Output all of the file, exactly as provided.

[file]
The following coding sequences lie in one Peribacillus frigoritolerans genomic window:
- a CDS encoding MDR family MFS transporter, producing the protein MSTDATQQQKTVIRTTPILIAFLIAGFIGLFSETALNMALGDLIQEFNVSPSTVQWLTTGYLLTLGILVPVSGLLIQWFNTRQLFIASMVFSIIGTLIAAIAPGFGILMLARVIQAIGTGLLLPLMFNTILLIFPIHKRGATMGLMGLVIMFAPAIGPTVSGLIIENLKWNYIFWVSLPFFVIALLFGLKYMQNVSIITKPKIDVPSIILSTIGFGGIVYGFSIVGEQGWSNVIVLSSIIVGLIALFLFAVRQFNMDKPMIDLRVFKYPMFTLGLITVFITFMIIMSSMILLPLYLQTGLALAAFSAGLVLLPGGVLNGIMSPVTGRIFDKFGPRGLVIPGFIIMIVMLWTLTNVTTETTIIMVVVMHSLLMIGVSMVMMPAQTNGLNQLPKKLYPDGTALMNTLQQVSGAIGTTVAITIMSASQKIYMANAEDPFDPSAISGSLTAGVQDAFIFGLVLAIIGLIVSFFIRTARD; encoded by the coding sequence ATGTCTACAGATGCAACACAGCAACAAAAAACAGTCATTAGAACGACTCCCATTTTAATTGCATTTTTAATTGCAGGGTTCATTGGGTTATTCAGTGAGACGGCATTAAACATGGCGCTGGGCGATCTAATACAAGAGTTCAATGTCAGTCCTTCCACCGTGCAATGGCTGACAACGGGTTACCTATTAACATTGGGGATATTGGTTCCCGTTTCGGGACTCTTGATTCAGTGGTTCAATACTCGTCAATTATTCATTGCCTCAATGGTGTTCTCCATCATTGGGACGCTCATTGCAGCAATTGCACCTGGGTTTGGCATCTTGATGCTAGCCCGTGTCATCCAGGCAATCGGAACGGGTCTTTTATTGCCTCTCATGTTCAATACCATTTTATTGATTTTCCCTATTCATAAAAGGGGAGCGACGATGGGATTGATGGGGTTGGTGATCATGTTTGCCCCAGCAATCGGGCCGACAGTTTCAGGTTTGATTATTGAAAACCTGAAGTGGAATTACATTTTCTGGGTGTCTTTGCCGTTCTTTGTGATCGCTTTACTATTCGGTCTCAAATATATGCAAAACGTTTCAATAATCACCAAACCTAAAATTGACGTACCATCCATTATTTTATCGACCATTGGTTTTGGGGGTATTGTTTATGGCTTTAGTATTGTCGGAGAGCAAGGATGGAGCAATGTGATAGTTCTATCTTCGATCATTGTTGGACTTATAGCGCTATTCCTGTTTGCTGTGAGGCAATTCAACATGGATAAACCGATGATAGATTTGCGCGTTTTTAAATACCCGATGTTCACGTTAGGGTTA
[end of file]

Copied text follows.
The following coding sequences lie in one Peribacillus frigoritolerans genomic window:
- a CDS encoding MDR family MFS transporter, producing the protein MSTDATQQQKTVIRTTPILIAFLIAGFIGLFSETALNMALGDLIQEFNVSPSTVQWLTTGYLLTLGILVPVSGLLIQWFNTRQLFIASMVFSIIGTLIAAIAPGFGILMLARVIQAIGTGLLLPLMFNTILLIFPIHKRGATMGLMGLVIMFAPAIGPTVSGLIIENLKWNYIFWVSLPFFVIALLFGLKYMQNVSIITKPKIDVPSIILSTIGFGGIVYGFSIVGEQGWSNVIVLSSIIVGLIALFLFAVRQFNMDKPMIDLRVFKYPMFTLGLITVFITFMIIMSSMILLPLYLQTGLALAAFSAGLVLLPGGVLNGIMSPVTGRIFDKFGPRGLVIPGFIIMIVMLWTLTNVTTETTIIMVVVMHSLLMIGVSMVMMPAQTNGLNQLPKKLYPDGTALMNTLQQVSGAIGTTVAITIMSASQKIYMANAEDPFDPSAISGSLTAGVQDAFIFGLVLAIIGLIVSFFIRTARD; encoded by the coding sequence ATGTCTACAGATGCAACACAGCAACAAAAAACAGTCATTAGAACGACTCCCATTTTAATTGCATTTTTAATTGCAGGGTTCATTGGGTTATTCAGTGAGACGGCATTAAACATGGCGCTGGGCGATCTAATACAAGAGTTCAATGTCAGTCCTTCCACCGTGCAATGGCTGACAACGGGTTACCTATTAACATTGGGGATATTGGTTCCCGTTTCGGGACTCTTGATTCAGTGGTTCAATACTCGTCAATTATTCATTGCCTCAATGGTGTTCTCCATCATTGGGACGCTCATTGCAGCAATTGCACCTGGGTTTGGCATCTTGATGCTAGCCCGTGTCATCCAGGCAATCGGAACGGGTCTTTTATTGCCTCTCATGTTCAATACCATTTTATTGATTTTCCCTATTCATAAAAGGGGAGCGACGATGGGATTGATGGGGTTGGTGATCATGTTTGCCCCAGCAATCGGGCCGACAGTTTCAGGTTTGATTATTGAAAACCTGAAGTGGAATTACATTTTCTGGGTGTCTTTGCCGTTCTTTGTGATCGCTTTACTATTCGGTCTCAAATATATGCAAAACGTTTCAATAATCACCAAACCTAAAATTGACGTACCATCCATTATTTTATCGACCATTGGTTTTGGGGGTATTGTTTATGGCTTTAGTATTGTCGGAGAGCAAGGATGGAGCAATGTGATAGTTCTATCTTCGATCATTGTTGGACTTATAGCGCTATTCCTGTTTGCTGTGAGGCAATTCAACATGGATAAACCGATGATAGATTTGCGCGTTTTTAAATACCCGATGTTCACGTTAGGGTTA